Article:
Garland v. Cargill concerns whether bump stocks are considered “machineguns” as defined by Title 26 of the United States Code. Impacting the realms of both Second Amendment and Administrative Law, the case raises questions concerning the role of lenity, the applicability of the Chevron Doctrine, and the nature of the ATF’s authority. Bump stocks are devices attached to semi-automatic firearms to increase the rate of fire. In 2019, the ATF issued a rule that bumpstocks themselves were machineguns, and thus subject to the rules of Title 26, which marked a significant shift in federal policy. Michael Cargill, the owner of Central Texas Gun Works, challenged this reclassification, arguing it was an unconstitutional overreach by the ATF and the Department of Justice (DOJ). The Fifth Circuit of Appeals ruled in his favor. A significant circuit split on this issue now exists, with the Fifth and Sixth Circuits holding that bump stocks are not machineguns, while the D.C. and Tenth Circuits have held that they are. The oral argument in Cargill is set to be heard before the Supreme Court on February 28, 2024.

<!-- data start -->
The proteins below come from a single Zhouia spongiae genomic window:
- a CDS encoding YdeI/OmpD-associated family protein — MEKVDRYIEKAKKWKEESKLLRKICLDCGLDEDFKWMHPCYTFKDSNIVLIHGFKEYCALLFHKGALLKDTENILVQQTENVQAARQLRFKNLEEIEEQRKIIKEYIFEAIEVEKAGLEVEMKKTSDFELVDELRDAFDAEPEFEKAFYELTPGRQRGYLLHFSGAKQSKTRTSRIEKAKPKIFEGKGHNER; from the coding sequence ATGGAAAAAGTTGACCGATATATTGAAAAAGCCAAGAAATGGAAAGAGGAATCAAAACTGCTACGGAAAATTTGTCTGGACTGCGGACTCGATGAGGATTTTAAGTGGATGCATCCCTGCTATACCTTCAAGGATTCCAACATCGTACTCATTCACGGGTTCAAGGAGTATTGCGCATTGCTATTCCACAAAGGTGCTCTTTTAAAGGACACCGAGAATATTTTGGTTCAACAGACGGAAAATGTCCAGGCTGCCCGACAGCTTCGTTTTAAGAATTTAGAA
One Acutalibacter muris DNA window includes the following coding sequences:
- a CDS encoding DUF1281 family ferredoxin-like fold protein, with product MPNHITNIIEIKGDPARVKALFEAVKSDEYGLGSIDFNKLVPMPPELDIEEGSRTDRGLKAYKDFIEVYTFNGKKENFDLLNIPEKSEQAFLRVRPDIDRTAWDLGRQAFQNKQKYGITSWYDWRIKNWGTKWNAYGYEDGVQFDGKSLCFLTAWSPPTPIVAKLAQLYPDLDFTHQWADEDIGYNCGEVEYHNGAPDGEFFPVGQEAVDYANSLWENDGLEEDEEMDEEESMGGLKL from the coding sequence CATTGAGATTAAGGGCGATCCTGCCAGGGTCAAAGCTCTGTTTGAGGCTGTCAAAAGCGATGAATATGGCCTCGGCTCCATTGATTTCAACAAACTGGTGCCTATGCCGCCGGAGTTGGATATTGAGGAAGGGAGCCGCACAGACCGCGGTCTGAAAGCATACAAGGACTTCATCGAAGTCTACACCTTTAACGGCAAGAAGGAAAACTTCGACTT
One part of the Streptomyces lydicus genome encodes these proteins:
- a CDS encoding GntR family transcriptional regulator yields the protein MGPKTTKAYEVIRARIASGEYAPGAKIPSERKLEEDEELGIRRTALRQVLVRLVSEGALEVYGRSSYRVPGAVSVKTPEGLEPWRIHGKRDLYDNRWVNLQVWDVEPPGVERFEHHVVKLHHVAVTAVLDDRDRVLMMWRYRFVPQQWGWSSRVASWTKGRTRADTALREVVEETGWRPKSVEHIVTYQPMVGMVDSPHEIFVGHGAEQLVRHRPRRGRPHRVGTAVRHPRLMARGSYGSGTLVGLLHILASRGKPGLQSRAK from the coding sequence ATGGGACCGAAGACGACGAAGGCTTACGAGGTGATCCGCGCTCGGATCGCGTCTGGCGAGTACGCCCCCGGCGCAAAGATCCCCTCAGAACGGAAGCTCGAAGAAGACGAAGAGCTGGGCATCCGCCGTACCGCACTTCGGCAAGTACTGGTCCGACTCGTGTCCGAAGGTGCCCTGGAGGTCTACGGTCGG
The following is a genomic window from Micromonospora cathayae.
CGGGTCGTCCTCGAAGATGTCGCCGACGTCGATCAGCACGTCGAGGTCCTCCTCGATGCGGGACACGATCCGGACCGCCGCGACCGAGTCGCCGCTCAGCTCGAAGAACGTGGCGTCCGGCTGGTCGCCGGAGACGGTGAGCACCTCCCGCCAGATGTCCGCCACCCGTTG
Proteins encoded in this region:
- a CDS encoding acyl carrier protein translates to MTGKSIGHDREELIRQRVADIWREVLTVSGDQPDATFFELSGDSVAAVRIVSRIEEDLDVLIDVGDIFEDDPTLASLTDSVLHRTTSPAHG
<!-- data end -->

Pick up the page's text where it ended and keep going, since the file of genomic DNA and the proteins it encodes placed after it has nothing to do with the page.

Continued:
Join us the next day as we break down and analyze how oral argument went before the Court.


Stephen Halbrook, Senior Fellow, Independent Institute
(Moderator) Robert Leider, Assistant Professor of Law, George Mason University, Antonin Scalia Law School

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